Every class was a different environment though, from the younger ages to the older ages, and they all reacted a little differently to being photographed. For example, while Journalism was taking photos in primary one little boy started following us around his class and held up a book to Hunter asking her to read it to him. Then when she sat down, slowly kids started integrating over to listen, until she had a small group sitting in the reading corner listening to her read. It’s really the small things they can remember because they’ll often recognize you when you walk into their class again later. But you’re probably wondering why I didn’t bring the older classes into this, well that would be that fact that as you get older you don’t like being photographed if you’re not prepared.

Even not focused on just the photography aspect, Journalism class this year was a fun elective. The group really bonded and went through it all while making our yearbook. There were also big steps taken in our Journalism group, like one student who was afraid of the camera but then offered to take it while we were photographing classes. To be honest I started quietly cheering in the hallway, or maybe not so quietly, but was told to calm down a little bit.There’s things like that where we encouraged each other to take pictures and make the pages of the yearbook the best we could with what we were given.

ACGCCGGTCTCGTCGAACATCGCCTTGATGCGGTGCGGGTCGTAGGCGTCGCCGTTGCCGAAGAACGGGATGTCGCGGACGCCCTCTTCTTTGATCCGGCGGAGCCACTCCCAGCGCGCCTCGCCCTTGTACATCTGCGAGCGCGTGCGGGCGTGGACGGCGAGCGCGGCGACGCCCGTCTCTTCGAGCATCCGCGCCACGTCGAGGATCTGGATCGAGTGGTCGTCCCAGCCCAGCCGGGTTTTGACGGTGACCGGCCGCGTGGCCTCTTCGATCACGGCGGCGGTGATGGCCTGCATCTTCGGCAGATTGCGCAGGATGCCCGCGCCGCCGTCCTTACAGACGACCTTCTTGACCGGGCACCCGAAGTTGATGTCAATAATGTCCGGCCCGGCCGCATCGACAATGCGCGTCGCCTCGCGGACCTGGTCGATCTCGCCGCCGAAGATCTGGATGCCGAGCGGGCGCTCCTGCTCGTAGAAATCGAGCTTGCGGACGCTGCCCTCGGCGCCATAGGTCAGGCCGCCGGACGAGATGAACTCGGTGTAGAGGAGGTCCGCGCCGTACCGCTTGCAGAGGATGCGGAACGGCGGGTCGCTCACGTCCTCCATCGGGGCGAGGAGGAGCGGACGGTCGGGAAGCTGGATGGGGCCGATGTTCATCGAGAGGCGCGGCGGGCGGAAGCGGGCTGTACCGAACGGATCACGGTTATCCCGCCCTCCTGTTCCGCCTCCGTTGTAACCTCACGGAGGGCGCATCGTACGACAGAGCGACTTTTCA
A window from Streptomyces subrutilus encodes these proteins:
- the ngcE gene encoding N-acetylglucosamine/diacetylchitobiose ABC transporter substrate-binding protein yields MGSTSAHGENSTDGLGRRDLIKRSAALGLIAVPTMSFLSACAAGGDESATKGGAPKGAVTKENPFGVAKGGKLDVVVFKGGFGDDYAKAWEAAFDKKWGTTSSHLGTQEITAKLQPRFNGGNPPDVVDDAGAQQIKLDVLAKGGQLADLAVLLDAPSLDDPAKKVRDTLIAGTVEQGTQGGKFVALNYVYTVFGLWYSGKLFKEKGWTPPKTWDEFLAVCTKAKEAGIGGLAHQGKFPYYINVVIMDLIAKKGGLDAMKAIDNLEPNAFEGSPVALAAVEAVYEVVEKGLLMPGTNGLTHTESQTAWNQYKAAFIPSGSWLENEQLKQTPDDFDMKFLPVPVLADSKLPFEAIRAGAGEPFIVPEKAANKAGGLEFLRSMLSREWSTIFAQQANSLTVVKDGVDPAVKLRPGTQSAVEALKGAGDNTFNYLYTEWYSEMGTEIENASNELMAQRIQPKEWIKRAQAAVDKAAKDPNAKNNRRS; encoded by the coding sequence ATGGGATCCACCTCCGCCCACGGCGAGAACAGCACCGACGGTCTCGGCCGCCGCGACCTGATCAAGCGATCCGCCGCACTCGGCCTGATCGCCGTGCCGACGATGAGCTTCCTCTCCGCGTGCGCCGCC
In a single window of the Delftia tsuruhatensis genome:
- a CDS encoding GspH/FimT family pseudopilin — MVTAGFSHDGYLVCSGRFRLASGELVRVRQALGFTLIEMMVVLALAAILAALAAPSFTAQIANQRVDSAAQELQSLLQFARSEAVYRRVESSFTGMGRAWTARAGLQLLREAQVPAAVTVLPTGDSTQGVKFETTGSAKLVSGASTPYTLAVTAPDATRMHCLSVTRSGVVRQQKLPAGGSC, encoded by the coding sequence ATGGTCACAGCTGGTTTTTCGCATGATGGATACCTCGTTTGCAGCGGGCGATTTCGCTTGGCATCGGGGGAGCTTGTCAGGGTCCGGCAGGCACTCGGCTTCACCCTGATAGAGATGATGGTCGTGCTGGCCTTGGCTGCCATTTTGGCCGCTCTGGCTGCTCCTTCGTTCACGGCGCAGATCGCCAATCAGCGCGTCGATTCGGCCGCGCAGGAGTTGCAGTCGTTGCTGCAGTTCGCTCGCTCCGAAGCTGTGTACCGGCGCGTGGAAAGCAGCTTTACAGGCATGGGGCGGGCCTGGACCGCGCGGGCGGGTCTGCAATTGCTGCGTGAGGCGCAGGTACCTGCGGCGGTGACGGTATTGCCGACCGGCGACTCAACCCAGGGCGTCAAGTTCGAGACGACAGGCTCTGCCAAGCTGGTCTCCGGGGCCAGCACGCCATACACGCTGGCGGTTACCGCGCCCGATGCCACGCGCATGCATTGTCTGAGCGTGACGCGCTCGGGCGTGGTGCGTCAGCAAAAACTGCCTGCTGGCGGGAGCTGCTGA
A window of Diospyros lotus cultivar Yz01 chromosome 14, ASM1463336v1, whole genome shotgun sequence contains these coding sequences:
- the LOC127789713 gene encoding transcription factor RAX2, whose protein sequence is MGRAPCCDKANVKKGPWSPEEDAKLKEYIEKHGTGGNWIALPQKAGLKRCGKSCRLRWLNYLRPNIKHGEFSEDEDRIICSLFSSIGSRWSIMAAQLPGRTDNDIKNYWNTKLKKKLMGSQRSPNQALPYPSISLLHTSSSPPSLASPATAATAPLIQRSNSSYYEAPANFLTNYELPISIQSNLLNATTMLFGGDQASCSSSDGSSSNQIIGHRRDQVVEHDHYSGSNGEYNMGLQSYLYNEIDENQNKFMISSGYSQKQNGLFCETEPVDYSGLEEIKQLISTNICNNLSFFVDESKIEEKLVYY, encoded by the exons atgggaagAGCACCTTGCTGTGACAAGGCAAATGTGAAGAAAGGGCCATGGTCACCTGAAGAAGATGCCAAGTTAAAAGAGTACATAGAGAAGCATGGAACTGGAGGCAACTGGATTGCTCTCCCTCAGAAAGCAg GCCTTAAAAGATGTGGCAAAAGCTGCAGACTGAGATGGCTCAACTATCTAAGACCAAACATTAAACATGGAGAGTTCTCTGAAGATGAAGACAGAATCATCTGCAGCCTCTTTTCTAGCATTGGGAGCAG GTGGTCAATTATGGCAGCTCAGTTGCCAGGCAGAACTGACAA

To summarize this post, I’d say that I wrote this blog post to give people a glimpse of what I did this year in Journalism class and my experience in photography for the yearbook. Photography didn’t mean that much to me in the beginning of the year before I started working with it and getting comfortable with the camera. I would say the personal growth I experienced in this class was helpful to future wants of taking pictures and to understanding how to use a camera. Hopefully future students working on the yearbook will understand that photography is a huge aspect of making a yearbook and should be taken into higher consideration because it is the pictures that make the page.